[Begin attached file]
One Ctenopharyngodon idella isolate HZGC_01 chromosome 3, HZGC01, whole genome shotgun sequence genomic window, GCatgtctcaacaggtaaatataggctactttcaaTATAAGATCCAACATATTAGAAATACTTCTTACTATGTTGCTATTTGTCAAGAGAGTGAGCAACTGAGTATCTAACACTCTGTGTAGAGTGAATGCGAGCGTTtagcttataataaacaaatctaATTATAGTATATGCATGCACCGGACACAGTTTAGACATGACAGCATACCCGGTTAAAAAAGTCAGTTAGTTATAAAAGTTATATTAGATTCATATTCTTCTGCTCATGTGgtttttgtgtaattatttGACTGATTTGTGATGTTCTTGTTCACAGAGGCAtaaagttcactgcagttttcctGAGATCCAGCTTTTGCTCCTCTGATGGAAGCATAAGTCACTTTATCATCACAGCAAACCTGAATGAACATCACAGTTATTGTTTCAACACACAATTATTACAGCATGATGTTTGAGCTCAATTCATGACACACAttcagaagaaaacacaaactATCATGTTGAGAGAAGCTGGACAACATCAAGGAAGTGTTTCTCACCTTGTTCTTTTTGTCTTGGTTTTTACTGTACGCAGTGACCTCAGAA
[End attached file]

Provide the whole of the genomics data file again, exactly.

One Ctenopharyngodon idella isolate HZGC_01 chromosome 3, HZGC01, whole genome shotgun sequence genomic window, GCatgtctcaacaggtaaatataggctactttcaaTATAAGATCCAACATATTAGAAATACTTCTTACTATGTTGCTATTTGTCAAGAGAGTGAGCAACTGAGTATCTAACACTCTGTGTAGAGTGAATGCGAGCGTTtagcttataataaacaaatctaATTATAGTATATGCATGCACCGGACACAGTTTAGACATGACAGCATACCCGGTTAAAAAAGTCAGTTAGTTATAAAAGTTATATTAGATTCATATTCTTCTGCTCATGTGgtttttgtgtaattatttGACTGATTTGTGATGTTCTTGTTCACAGAGGCAtaaagttcactgcagttttcctGAGATCCAGCTTTTGCTCCTCTGATGGAAGCATAAGTCACTTTATCATCACAGCAAACCTGAATGAACATCACAGTTATTGTTTCAACACACAATTATTACAGCATGATGTTTGAGCTCAATTCATGACACACAttcagaagaaaacacaaactATCATGTTGAGAGAAGCTGGACAACATCAAGGAAGTGTTTCTCACCTTGTTCTTTTTGTCTTGGTTTTTACTGTACGCAGTGACCTCAGAA